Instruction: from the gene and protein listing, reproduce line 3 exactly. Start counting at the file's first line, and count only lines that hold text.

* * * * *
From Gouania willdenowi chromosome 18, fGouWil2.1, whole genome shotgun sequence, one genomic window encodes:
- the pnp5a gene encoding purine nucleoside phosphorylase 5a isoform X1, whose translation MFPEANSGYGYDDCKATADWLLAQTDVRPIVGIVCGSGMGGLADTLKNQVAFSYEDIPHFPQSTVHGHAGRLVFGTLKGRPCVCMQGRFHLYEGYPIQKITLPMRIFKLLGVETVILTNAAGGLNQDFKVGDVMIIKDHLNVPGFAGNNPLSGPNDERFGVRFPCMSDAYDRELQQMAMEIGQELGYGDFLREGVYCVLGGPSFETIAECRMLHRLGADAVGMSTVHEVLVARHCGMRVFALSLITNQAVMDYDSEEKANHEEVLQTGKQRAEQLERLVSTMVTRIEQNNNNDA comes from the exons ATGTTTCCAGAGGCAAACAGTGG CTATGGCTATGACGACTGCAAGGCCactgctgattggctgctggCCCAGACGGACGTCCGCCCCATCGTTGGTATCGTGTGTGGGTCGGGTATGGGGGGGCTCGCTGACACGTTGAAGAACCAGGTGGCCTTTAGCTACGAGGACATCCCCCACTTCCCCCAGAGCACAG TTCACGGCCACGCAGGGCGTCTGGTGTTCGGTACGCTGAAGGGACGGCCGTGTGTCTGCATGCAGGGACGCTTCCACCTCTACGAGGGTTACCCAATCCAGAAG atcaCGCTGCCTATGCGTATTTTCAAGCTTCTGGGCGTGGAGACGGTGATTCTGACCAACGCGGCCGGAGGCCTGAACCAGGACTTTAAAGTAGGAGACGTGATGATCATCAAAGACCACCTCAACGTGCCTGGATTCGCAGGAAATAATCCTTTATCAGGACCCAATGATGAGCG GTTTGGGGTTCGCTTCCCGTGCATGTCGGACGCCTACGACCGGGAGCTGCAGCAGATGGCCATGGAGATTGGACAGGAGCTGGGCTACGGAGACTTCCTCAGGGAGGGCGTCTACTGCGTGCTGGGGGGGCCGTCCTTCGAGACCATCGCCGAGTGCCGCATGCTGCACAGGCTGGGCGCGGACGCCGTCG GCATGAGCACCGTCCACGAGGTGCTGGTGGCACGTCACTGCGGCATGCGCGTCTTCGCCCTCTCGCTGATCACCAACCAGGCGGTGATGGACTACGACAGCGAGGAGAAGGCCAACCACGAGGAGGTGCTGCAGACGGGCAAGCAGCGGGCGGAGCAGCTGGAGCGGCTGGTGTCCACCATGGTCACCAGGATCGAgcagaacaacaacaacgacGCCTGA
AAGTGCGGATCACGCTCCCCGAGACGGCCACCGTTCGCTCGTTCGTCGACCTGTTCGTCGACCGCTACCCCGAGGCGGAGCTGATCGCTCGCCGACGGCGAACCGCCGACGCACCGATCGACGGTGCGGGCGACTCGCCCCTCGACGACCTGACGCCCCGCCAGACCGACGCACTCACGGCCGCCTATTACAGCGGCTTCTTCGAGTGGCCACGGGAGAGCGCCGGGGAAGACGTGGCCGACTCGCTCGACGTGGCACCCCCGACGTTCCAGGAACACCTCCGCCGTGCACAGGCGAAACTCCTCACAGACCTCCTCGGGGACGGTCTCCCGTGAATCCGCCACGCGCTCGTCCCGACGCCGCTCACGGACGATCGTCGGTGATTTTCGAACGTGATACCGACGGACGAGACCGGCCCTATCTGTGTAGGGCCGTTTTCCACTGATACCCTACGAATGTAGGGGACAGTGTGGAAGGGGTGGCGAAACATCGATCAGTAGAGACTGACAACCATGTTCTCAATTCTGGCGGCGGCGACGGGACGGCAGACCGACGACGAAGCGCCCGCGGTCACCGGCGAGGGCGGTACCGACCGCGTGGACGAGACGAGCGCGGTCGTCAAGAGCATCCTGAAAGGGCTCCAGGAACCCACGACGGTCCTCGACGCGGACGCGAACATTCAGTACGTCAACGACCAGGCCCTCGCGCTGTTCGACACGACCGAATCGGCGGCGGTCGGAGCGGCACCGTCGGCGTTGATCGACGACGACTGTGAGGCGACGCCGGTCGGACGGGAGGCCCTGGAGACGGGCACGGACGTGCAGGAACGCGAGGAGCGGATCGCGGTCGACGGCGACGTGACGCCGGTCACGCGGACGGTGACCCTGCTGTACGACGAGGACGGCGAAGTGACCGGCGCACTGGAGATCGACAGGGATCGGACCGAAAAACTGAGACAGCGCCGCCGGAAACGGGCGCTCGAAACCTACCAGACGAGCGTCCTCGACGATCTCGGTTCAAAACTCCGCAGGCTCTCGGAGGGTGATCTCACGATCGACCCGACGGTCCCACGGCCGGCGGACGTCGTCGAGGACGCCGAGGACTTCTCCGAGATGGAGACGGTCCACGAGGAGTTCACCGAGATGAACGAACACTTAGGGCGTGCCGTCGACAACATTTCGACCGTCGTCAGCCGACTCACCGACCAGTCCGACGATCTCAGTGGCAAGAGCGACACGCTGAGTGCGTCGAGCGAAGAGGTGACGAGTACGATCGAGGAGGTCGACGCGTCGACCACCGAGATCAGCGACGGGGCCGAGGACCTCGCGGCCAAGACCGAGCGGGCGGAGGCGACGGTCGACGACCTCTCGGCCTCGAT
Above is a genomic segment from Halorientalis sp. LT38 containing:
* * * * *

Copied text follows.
AAGTGCGGATCACGCTCCCCGAGACGGCCACCGTTCGCTCGTTCGTCGACCTGTTCGTCGACCGCTACCCCGAGGCGGAGCTGATCGCTCGCCGACGGCGAACCGCCGACGCACCGATCGACGGTGCGGGCGACTCGCCCCTCGACGACCTGACGCCCCGCCAGACCGACGCACTCACGGCCGCCTATTACAGCGGCTTCTTCGAGTGGCCACGGGAGAGCGCCGGGGAAGACGTGGCCGACTCGCTCGACGTGGCACCCCCGACGTTCCAGGAACACCTCCGCCGTGCACAGGCGAAACTCCTCACAGACCTCCTCGGGGACGGTCTCCCGTGAATCCGCCACGCGCTCGTCCCGACGCCGCTCACGGACGATCGTCGGTGATTTTCGAACGTGATACCGACGGACGAGACCGGCCCTATCTGTGTAGGGCCGTTTTCCACTGATACCCTACGAATGTAGGGGACAGTGTGGAAGGGGTGGCGAAACATCGATCAGTAGAGACTGACAACCATGTTCTCAATTCTGGCGGCGGCGACGGGACGGCAGACCGACGACGAAGCGCCCGCGGTCACCGGCGAGGGCGGTACCGACCGCGTGGACGAGACGAGCGCGGTCGTCAAGAGCATCCTGAAAGGGCTCCAGGAACCCACGACGGTCCTCGACGCGGACGCGAACATTCAGTACGTCAACGACCAGGCCCTCGCGCTGTTCGACACGACCGAATCGGCGGCGGTCGGAGCGGCACCGTCGGCGTTGATCGACGACGACTGTGAGGCGACGCCGGTCGGACGGGAGGCCCTGGAGACGGGCACGGACGTGCAGGAACGCGAGGAGCGGATCGCGGTCGACGGCGACGTGACGCCGGTCACGCGGACGGTGACCCTGCTGTACGACGAGGACGGCGAAGTGACCGGCGCACTGGAGATCGACAGGGATCGGACCGAAAAACTGAGACAGCGCCGCCGGAAACGGGCGCTCGAAACCTACCAGACGAGCGTCCTCGACGATCTCGGTTCAAAACTCCGCAGGCTCTCGGAGGGTGATCTCACGATCGACCCGACGGTCCCACGGCCGGCGGACGTCGTCGAGGACGCCGAGGACTTCTCCGAGATGGAGACGGTCCACGAGGAGTTCACCGAGATGAACGAACACTTAGGGCGTGCCGTCGACAACATTTCGACCGTCGTCAGCCGACTCACCGACCAGTCCGACGATCTCAGTGGCAAGAGCGACACGCTGAGTGCGTCGAGCGAAGAGGTGACGAGTACGATCGAGGAGGTCGACGCGTCGACCACCGAGATCAGCGACGGGGCCGAGGACCTCGCGGCCAAGACCGAGCGGGCGGAGGCGACGGTCGACGACCTCTCGGCCTCGAT